This week’s Torah portion is Bechukotai, Leviticus 26:3 – 27:34.
The first verse of Bechukotai reads in part: “Im Bechukotai teilchu v’et mitzvotai tishmoru v’asitem otam,” which is translated as “If you follow my laws and faithfully observe my commandments,” and there is so much here in this one brief and unfinished sentence.
It contains two sets of words, bechukotai (statutes) and mitzvotai (commandments), and then teilchu (follow), tishmoru (observe) and v’asitem (do).
We have two types of laws. A chok is a statute for which we do not know the reason. A mitzvah is a commandment or code of law, and is the general category under which all laws fall.
Then, we have action words: teilchu, tishmoru and v’asitem. Rashi, the 11th century scholar, comments that “follow my laws” would seem to mean “observe my commandments.” Seems redundant, doesn’t it? We are taught, however, that the Torah doesn’t waste words. So what is the reason in this verse? Rashi explains that “follow my laws” means that one should labor in the study of Torah and “keep my commandments” means that one should actually perform the commandments. His proof text for this distinction is from Deuteronomy 5:1, which says: “Hear, O Israel, the laws and rules that I proclaim to you this day. Study them and observe them faithfully.”
So what is this verse telling us? The most obvious explanation is that it is a setup for the rest of the parsha, the more than 40 verses that lay out the rewards for following God’s commandments and the negative consequences if we do not. We are given another explanation in verse 13, a frequent explanation found in the Torah: …because “I am the Lord your God.” Therefore, we must follow, observe and do all that we are told to do. One is a practical explanation and one a theological explanation; neither, however, satisfy the reason for the specific words found in this verse.
My understanding of the verse is as follows: We are not automatons. God created us with free will, intellect and curiosity. It is quite difficult for us to simply “do” anything. Rashi’s explanation begins to make even more sense. The verse is telling us that the proper way to keep the commandments and to observe God’s laws is to study them and to understand them as best as we can. Simultaneously, we must also do them. This isn’t an and/or situation. We don’t first study and then do them. We follow, study, observe and do the commandments at the same time.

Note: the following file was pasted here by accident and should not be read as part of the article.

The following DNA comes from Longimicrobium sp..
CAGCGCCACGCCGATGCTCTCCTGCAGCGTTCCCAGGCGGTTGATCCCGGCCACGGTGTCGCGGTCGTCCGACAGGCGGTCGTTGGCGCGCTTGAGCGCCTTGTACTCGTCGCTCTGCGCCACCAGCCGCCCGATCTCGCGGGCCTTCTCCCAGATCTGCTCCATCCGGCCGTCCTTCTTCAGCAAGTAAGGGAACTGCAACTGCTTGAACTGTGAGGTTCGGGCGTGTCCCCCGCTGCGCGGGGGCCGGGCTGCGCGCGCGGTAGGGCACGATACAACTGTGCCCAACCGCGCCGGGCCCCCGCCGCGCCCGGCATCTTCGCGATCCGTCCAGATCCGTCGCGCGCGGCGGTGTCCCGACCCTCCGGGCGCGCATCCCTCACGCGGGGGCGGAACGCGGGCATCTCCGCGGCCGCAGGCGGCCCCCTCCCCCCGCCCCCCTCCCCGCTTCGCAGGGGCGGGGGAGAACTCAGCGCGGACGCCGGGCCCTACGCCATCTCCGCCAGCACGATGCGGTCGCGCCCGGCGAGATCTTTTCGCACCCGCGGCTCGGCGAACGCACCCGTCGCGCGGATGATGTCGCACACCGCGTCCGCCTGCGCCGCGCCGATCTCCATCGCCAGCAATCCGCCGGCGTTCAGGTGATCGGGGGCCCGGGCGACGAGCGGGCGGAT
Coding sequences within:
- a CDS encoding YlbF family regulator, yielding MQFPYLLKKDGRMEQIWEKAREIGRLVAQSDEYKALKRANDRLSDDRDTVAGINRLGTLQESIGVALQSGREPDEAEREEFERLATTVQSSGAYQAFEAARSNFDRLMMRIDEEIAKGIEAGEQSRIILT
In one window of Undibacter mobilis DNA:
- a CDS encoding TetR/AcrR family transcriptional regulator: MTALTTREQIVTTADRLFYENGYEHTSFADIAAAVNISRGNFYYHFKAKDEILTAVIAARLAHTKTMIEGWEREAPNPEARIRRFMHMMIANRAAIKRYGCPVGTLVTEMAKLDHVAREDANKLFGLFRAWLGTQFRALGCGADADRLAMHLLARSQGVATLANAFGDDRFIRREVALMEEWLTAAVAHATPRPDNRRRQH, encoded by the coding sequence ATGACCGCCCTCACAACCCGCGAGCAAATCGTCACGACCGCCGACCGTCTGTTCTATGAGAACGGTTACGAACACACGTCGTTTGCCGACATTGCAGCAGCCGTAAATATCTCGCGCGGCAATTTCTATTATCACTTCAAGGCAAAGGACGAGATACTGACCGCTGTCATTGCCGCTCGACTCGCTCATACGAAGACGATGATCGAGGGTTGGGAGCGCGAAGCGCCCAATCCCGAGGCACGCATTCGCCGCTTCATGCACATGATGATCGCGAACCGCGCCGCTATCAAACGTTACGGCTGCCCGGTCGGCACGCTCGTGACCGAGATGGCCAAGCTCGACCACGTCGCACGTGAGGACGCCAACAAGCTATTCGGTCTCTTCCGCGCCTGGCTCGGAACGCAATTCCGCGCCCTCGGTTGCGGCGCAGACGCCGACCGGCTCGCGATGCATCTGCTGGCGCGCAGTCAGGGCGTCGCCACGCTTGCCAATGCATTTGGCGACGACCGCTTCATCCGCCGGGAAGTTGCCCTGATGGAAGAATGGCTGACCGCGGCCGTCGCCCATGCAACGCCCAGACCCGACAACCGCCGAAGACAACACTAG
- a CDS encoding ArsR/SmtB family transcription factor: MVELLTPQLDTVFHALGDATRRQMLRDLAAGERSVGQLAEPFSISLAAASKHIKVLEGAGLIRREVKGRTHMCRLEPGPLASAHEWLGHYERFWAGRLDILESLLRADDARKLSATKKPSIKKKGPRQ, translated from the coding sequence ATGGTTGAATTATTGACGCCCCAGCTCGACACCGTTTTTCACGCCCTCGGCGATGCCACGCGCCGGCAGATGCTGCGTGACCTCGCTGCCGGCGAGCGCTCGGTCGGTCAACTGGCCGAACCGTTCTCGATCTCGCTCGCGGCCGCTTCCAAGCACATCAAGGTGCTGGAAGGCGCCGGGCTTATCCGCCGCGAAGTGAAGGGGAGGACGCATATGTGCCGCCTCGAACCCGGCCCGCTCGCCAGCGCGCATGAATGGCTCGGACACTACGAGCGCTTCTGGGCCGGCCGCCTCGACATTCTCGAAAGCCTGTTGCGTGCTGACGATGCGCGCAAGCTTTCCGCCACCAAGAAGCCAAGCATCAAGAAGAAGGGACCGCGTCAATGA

We observe God’s laws even if they don’t make sense to us, while at the same time learning as much as we can about them to satiate that intense craving for knowledge that God instilled in us. What a wonderful life lesson this is. Sometimes we just have to do what we are told, even — or especially — if we don’t understand the why of the request. But knowledge, and particularly the ability to acquire knowledge, is a powerful thing. So we learn as much as possible to teach us that sometimes we can understand what is being asked of us and sometimes we can’t, despite our best efforts. But if we believe and know that we’ve done the best learning and exploring that we can, then we will be able to accept this obligation as well as the consequences. It’s what it means to live a life as a Jew.
Questions for discussion:
Are there times in your life when you’ve been told to do something that you thought made no sense?
Did you do it anyway? How did you feel about it?
Did you try to ultimately learn the reason for the request?
I discovered a wonderful website, The Famous Abba. In a post titled “Chukim, mishpatim and ice cream,” it lays out the differences between these Torah laws in a way that is funny and for children. Check it out: thefamousabba.com/chukim-mishaptim-and-ice-cream/.
Rabbah Arlene Berger is the rabbi of the Olney Kehila.